A few days from now I'm going to figure out what shoes to put on -- no, I haven't figured that out yet -- and join the queue for my next deep journey within.  The hopes and the unknowns are still wallflowers at a junior high dance but on Monday morning, they will pair up and find the music and rhythm they want to move to. They will break off with one another and re-pair throughout the race as I follow a route that I have heard about for 40-odd years. I will grapple with darkness, remind myself of inspiration, cling to it dearly and grant myself a moment to acknowledge that tenacity, not numbed habit, got me there, and put one foot in front of the other until I cross the line, my distance put in and another chapter of commitment, perseverance and reflection written.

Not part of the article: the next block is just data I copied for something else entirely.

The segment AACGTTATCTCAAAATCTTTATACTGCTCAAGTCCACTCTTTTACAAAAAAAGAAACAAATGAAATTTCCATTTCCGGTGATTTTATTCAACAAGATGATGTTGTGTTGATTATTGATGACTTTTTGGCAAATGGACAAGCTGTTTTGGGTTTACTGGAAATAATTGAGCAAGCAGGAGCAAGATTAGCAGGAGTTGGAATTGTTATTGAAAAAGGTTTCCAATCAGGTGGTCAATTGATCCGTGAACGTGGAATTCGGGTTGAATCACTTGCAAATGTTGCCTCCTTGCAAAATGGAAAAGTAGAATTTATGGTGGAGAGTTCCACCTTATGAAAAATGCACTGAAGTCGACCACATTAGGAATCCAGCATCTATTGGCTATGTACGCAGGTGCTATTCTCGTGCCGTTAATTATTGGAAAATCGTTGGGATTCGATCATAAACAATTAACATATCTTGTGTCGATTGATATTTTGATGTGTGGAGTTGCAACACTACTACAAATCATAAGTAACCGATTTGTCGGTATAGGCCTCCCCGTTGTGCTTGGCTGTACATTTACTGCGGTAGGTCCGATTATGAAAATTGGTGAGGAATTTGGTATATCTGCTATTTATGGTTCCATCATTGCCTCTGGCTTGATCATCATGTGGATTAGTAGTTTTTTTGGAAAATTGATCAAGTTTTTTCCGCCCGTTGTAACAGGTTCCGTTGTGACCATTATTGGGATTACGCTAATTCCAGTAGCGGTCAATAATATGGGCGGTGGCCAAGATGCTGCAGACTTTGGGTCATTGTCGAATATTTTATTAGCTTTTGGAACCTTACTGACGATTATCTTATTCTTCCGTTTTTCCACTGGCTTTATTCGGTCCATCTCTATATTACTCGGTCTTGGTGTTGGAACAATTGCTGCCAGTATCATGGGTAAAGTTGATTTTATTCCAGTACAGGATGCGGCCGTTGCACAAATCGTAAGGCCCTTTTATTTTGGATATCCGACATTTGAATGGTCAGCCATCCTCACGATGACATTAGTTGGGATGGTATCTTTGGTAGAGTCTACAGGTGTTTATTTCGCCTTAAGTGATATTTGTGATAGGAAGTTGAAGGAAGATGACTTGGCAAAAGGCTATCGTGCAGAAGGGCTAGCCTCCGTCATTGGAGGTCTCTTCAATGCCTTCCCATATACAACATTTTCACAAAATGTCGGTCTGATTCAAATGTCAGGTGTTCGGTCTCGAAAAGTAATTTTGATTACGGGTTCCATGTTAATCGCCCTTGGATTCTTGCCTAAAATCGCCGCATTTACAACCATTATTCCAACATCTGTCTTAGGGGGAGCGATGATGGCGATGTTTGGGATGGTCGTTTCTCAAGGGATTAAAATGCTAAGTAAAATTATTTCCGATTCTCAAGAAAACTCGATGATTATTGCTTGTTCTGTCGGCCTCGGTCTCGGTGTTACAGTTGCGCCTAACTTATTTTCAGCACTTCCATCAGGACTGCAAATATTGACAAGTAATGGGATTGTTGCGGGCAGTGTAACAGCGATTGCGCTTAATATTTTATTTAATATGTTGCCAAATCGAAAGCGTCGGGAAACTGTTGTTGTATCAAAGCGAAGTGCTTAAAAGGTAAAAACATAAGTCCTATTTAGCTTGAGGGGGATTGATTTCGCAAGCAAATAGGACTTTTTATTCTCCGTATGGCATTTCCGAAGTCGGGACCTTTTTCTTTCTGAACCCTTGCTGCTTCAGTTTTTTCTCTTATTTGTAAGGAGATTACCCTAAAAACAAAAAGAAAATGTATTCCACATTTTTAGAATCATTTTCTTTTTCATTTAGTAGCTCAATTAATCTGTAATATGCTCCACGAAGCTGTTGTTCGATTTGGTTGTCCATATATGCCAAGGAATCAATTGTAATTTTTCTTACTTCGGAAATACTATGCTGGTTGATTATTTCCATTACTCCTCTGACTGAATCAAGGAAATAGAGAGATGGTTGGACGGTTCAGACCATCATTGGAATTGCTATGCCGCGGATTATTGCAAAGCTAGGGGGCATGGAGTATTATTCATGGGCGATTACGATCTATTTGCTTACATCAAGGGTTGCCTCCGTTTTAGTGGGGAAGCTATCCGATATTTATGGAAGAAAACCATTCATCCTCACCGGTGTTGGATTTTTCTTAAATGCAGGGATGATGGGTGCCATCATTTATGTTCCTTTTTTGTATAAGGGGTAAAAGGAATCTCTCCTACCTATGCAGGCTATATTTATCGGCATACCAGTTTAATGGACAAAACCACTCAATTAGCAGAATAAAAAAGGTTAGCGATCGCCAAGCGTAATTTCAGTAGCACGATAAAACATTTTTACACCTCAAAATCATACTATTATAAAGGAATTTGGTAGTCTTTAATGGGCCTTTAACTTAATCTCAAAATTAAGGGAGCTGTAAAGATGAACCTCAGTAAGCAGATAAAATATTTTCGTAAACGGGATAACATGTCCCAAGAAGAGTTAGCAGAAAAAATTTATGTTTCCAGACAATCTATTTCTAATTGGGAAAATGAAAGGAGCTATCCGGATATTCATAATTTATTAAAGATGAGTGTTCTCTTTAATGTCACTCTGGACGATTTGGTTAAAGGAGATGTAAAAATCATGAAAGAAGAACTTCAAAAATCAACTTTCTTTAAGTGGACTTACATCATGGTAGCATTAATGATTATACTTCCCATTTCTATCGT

There will be a small fist pump, handshakes with the people I shared the last few miles with, and hugs with my brothers when I find them. I might get exuberant, especially if a personal best or a long stretch in the zone define the day. Ultimately, there will be the unknown that follows attaining something that not so long ago seemed unrealistic. From this perspective, with the race days way, the first steps beyond the finish line with the medal around my neck and a banana in my hand seem mysterious, charmed and full of promise.